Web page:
Dear Editor,Originally addressed to: Honorable Garfield County CommissionersThe Grand Valley Citizens Alliance is deeply concerned that the commissioners have not yet exercised their right to request a hearing before the Colorado Oil and Gas Conservation Commission regarding Laramie Energy’s proposed drilling near Rifle Village South.GVCA feels it is imperative that the commissioners show leadership to establish boundaries for the interface of densely populated residential areas of this type and industrial activities. We are seeking confirmation that you are upholding the duty of your office to guard the rights of citizens by requesting a public hearing. It is your responsibility to act to preserve the health, welfare, and prosperity of all the present and future citizens of Garfield County. Your failure to request a hearing would be an abdication of your responsibilities as elected representatives of our county.This hearing is urgently needed because drilling near Rifle Village South would impact 96 households, most with young children. The impacts include heavy truck traffic, possibly harmful vapor production and emissions, and incessant noise. The county must voice concern, and give Rifle Village South residents the same opportunity, about the risks associated with this unprecedented industrialization of a Garfield County residential area with high population density. Our county should not be complicit in exposing these residents to industrial activities and risks they did not invite, and on which they’ve had no say.How the county handles this situation reaches far beyond this scenario and these 96 families. Allowing this drilling would set a dangerous precedent that Garfield County is willing to sacrifice the well-being of its neighborhoods and residents for the interests of a single industry. We do not build neighborhoods in industrial areas; we implore you to intervene and not allow industrial areas to invade our neighborhoods. Please request this hearing, give the Rifle Village South residents an opportunity to speak on this development, and do the right thing by defending the safety and security of our neighborhoods.Elizabeth ChandlerGVCA president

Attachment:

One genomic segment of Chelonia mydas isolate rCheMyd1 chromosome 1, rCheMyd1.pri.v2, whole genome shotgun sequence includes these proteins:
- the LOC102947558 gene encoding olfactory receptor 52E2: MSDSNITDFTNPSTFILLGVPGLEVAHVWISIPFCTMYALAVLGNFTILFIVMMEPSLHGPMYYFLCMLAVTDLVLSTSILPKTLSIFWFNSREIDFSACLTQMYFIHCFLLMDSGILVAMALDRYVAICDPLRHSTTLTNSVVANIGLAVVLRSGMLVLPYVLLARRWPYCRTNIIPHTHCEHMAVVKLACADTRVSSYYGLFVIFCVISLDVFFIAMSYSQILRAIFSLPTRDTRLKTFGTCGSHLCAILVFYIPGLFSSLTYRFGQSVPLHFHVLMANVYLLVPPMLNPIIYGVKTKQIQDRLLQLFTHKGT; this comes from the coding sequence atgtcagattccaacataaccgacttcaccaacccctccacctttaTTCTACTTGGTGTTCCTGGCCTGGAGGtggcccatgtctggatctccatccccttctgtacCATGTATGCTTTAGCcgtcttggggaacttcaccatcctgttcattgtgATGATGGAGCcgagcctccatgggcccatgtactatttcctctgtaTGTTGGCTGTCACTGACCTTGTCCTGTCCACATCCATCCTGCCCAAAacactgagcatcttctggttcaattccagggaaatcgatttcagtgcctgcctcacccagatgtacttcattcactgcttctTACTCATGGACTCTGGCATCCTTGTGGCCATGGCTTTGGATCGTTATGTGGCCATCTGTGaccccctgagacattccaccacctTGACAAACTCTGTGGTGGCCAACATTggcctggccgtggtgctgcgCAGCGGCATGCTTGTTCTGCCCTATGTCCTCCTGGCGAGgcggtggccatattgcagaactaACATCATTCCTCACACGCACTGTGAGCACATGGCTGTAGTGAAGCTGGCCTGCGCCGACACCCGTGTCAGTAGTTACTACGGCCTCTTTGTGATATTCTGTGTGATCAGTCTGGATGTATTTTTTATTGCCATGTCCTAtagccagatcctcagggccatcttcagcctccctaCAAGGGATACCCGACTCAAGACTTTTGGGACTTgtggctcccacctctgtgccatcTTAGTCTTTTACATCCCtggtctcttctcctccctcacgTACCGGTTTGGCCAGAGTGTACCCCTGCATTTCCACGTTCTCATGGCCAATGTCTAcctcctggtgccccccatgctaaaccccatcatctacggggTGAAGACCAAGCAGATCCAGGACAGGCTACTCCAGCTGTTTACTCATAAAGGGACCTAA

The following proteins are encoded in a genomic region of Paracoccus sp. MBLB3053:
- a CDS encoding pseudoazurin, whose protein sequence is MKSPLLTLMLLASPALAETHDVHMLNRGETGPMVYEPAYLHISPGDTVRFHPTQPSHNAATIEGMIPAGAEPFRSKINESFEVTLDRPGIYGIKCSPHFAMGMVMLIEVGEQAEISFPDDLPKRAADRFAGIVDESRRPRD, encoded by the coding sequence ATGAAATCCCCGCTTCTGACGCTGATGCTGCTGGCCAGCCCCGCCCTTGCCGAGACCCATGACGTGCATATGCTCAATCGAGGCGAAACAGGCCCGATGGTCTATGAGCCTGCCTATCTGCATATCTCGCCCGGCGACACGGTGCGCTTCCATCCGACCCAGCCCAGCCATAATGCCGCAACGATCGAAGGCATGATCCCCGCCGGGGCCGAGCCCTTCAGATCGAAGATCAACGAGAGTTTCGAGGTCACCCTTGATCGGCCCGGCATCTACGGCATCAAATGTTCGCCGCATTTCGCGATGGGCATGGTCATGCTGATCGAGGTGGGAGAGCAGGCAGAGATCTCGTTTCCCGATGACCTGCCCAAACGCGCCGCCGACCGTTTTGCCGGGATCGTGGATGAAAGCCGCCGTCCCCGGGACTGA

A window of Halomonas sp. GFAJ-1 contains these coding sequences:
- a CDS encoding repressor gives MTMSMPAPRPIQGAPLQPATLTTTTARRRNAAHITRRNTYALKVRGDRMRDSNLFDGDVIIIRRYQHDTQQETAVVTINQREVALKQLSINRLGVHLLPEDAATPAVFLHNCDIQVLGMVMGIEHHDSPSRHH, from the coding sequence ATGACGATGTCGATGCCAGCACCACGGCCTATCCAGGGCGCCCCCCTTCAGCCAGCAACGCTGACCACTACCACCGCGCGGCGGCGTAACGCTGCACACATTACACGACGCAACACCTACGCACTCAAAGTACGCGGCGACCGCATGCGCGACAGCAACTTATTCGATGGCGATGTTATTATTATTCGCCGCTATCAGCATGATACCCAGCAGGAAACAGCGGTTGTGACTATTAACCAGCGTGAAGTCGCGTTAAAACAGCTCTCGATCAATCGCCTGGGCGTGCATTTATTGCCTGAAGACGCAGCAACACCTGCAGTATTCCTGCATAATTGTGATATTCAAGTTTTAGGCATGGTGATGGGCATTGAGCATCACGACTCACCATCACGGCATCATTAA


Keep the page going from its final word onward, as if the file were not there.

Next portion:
Dear Editor,I am not a fan of Sue Gray. I do not agree with her politics and the libelous slander she spews at our president, but on the pit bull letter, I am in full agreement. It’s funny. You say it’s bad and ignorant people, because every time I’ve seen a newspaper report or a TV news program about a pit bull attacking a person or another pet, the owner always says the same thing. (“It was the best behaved dog, it’s never been aggressive before.”) And the neighbors agree and say the people are the nicest people in the neighborhood. These pit bulls are ticking time bombs, and no one knows when they are going to go off. I’ll admit that other pets get angry and attack or bite, too. The only difference is that when pit bulls go off, people are disfigured, other pets are killed, older people are hospitalized or even killed. You may be OK with allowing your kids to play around one, or your parents or grandparents to be in the same yard with one. It sounds like you may be happy with them running loose on the street. A lot of us aren’t. I personally don’t think they should be allowed in the city limits.Gary OliverGlenwood Springs